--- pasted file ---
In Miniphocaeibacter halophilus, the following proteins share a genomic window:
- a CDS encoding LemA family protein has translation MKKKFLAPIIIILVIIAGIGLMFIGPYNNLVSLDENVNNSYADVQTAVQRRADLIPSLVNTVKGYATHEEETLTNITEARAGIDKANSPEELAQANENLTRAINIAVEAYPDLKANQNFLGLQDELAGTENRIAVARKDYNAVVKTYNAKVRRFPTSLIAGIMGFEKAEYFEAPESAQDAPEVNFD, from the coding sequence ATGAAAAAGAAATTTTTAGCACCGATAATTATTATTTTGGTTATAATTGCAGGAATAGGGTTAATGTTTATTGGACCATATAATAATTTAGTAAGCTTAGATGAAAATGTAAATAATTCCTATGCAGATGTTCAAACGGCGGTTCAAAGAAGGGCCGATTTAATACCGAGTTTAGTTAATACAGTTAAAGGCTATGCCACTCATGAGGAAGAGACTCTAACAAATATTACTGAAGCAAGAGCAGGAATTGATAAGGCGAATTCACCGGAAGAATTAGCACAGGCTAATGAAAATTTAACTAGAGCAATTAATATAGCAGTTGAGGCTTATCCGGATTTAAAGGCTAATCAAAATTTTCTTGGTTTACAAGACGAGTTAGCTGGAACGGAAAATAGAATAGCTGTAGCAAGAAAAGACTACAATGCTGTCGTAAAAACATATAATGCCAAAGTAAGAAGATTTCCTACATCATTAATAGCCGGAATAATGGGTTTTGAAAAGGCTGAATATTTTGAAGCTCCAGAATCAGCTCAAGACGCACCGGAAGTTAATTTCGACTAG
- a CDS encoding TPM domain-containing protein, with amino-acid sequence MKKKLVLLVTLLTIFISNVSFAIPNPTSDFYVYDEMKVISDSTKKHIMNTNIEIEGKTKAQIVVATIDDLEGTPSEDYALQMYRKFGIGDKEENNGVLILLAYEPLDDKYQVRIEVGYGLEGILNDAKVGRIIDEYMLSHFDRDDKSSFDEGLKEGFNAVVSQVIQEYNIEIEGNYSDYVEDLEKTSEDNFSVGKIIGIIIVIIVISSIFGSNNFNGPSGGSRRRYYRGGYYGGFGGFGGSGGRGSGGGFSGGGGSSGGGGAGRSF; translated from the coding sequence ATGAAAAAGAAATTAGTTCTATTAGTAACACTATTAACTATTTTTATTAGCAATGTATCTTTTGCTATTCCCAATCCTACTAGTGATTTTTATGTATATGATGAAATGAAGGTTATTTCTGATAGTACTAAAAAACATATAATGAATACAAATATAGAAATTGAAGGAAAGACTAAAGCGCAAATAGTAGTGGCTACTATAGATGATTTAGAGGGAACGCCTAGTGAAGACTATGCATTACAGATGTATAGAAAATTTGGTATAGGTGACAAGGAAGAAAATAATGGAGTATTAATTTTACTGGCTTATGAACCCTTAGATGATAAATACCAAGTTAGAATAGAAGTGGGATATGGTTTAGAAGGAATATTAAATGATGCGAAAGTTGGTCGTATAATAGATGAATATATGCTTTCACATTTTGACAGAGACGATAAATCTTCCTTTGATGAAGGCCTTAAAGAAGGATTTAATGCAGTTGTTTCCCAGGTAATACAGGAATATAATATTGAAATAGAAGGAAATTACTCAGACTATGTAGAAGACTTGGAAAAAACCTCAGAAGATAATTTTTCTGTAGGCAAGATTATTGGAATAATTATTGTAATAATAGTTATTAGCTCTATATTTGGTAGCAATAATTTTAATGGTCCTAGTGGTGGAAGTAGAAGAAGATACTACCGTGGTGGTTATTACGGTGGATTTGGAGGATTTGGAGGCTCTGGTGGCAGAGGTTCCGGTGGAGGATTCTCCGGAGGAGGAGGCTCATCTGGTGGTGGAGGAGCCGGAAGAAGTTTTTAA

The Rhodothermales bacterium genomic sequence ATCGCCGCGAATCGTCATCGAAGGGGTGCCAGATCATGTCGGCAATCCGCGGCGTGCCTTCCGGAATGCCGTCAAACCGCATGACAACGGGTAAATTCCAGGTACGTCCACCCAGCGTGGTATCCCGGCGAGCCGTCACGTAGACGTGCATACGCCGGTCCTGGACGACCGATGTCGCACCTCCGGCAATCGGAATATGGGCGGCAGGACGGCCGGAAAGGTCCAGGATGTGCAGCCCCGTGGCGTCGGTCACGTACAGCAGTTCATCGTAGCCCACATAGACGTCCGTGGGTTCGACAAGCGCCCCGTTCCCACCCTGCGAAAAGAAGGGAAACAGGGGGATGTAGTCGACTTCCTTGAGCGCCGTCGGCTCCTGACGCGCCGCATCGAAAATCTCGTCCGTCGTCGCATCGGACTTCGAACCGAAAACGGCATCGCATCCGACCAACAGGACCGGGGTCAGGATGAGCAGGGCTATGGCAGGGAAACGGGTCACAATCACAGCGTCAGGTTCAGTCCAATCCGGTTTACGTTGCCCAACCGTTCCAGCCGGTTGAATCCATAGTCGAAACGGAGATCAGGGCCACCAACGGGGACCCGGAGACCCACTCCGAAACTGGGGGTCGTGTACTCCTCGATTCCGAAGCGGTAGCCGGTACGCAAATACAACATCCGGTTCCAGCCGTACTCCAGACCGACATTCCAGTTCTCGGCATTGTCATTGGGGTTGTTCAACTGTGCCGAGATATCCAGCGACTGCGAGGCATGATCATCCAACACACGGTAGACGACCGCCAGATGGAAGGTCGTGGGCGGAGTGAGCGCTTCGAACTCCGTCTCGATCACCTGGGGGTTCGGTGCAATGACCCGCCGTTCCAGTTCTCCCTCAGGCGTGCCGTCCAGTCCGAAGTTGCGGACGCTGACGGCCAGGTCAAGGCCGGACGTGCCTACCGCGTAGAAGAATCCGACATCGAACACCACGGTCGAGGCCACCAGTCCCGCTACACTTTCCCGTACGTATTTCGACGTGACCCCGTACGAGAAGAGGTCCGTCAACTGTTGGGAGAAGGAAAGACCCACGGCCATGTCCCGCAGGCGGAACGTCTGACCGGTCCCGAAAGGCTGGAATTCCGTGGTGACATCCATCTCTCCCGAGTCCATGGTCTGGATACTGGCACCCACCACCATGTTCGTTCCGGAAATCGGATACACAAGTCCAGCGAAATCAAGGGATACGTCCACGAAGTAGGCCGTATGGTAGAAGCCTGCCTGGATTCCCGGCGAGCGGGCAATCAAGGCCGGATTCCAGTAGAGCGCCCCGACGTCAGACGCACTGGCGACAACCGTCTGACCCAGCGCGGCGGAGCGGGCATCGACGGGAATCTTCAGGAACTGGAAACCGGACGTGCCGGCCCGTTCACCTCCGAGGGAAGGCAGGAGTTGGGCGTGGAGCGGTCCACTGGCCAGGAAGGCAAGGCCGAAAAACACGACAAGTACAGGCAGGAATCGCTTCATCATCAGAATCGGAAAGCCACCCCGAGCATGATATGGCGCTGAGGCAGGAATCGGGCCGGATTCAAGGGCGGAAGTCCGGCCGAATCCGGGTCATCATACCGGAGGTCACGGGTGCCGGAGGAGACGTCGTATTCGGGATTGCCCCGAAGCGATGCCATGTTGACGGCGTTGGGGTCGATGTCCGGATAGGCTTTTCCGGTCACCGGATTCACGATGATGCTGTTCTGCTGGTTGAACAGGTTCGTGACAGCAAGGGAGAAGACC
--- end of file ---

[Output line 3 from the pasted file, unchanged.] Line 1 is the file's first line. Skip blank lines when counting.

- a CDS encoding TPM domain-containing protein, with amino-acid sequence MKKKLVLLVTLLTIFISNVSFAIPNPTSDFYVYDEMKVISDSTKKHIMNTNIEIEGKTKAQIVVATIDDLEGTPSEDYALQMYRKFGIGDKEENNGVLILLAYEPLDDKYQVRIEVGYGLEGILNDAKVGRIIDEYMLSHFDRDDKSSFDEGLKEGFNAVVSQVIQEYNIEIEGNYSDYVEDLEKTSEDNFSVGKIIGIIIVIIVISSIFGSNNFNGPSGGSRRRYYRGGYYGGFGGFGGSGGRGSGGGFSGGGGSSGGGGAGRSF; translated from the coding sequence ATGAAAAAGAAATTAGTTCTATTAGTAACACTATTAACTATTTTTATTAGCAATGTATCTTTTGCTATTCCCAATCCTACTAGTGATTTTTATGTATATGATGAAATGAAGGTTATTTCTGATAGTACTAAAAAACATATAATGAATACAAATATAGAAATTGAAGGAAAGACTAAAGCGCAAATAGTAGTGGCTACTATAGATGATTTAGAGGGAACGCCTAGTGAAGACTATGCATTACAGATGTATAGAAAATTTGGTATAGGTGACAAGGAAGAAAATAATGGAGTATTAATTTTACTGGCTTATGAACCCTTAGATGATAAATACCAAGTTAGAATAGAAGTGGGATATGGTTTAGAAGGAATATTAAATGATGCGAAAGTTGGTCGTATAATAGATGAATATATGCTTTCACATTTTGACAGAGACGATAAATCTTCCTTTGATGAAGGCCTTAAAGAAGGATTTAATGCAGTTGTTTCCCAGGTAATACAGGAATATAATATTGAAATAGAAGGAAATTACTCAGACTATGTAGAAGACTTGGAAAAAACCTCAGAAGATAATTTTTCTGTAGGCAAGATTATTGGAATAATTATTGTAATAATAGTTATTAGCTCTATATTTGGTAGCAATAATTTTAATGGTCCTAGTGGTGGAAGTAGAAGAAGATACTACCGTGGTGGTTATTACGGTGGATTTGGAGGATTTGGAGGCTCTGGTGGCAGAGGTTCCGGTGGAGGATTCTCCGGAGGAGGAGGCTCATCTGGTGGTGGAGGAGCCGGAAGAAGTTTTTAA